Police Considered Jackson Case “Soft Target”

The Santa Maria Chamber of Commerce website describes the community as "A place to live. A place to play. A place to prosper."

For about four months in 2005, the small town about 200 miles northwest of LA was described as a "soft target" for terrorists.  Newly released documents show Santa Maria police had major safety concerns because of the Michael Jackson trial.

The documents were released Tuesday through a Freedom of Information Act request from The Associated Press and other media. They reveal police concerns about a terrorist attack stemming from the 2003 arrest of Jackson.

The Santa Maria Police Department asked for FBI "involvement" after Jackson was arrested for child molestation.

Police, according to the FBI, said they believed the court case would be a "soft target" for terrorism because of "worldwide media coverage."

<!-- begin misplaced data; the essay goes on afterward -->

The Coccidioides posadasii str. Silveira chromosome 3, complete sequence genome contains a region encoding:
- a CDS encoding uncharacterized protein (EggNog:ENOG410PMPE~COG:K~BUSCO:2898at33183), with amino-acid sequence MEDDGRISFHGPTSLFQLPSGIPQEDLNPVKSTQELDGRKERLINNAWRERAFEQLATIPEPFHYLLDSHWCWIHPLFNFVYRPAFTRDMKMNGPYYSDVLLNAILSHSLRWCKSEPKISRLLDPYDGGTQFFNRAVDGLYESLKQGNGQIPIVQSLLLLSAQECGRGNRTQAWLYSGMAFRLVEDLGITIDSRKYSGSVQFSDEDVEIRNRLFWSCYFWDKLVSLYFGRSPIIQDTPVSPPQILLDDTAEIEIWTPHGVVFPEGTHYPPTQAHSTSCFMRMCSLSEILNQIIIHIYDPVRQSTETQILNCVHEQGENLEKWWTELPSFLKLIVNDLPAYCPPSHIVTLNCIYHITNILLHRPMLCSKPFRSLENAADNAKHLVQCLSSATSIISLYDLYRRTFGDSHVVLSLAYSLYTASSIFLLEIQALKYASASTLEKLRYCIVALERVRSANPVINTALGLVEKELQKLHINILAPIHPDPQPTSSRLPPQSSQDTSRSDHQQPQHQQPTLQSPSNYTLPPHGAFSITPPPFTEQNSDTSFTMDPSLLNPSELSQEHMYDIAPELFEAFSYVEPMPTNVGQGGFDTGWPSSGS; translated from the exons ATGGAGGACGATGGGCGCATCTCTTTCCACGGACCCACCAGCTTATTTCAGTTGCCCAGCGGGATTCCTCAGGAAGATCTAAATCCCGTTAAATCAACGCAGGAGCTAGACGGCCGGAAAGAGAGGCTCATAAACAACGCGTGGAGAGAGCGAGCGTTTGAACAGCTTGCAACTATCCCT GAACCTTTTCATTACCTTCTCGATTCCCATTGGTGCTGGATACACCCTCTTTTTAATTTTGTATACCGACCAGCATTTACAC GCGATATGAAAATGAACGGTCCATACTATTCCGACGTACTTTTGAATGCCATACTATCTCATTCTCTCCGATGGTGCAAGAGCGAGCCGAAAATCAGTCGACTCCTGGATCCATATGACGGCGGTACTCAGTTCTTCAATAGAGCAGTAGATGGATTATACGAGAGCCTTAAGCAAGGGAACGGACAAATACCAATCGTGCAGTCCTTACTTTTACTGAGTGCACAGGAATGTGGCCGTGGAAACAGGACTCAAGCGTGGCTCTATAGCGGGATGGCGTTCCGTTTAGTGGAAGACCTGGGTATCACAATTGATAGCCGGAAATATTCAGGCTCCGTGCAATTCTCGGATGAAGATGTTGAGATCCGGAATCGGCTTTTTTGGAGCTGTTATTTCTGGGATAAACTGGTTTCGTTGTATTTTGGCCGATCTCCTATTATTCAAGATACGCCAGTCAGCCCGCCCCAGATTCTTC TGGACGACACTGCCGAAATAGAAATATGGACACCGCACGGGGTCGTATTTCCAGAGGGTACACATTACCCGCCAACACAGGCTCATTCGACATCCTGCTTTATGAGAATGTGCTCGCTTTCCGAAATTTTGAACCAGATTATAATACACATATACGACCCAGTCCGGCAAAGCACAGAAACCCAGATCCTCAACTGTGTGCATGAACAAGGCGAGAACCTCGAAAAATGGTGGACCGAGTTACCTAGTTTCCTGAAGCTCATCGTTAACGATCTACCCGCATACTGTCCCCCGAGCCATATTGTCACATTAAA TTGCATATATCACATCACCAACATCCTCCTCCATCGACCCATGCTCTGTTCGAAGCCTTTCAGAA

The FBI concluded there were no threats.

The documents also mention the presence in an early court appearance of "The Nation of Islam, represented by its security unit Fruits of Islam," and of a "New Black Panther Party'' member whose name was left blank in the files.

The files also show that the FBI's legal office in London assisted local authorities with a child molestation probe in 1993 and in 1995, U.S. customs officials asked the FBI to analyze a VHS tape as part of a child pornography investigation.

Copyright AP - Associated Press
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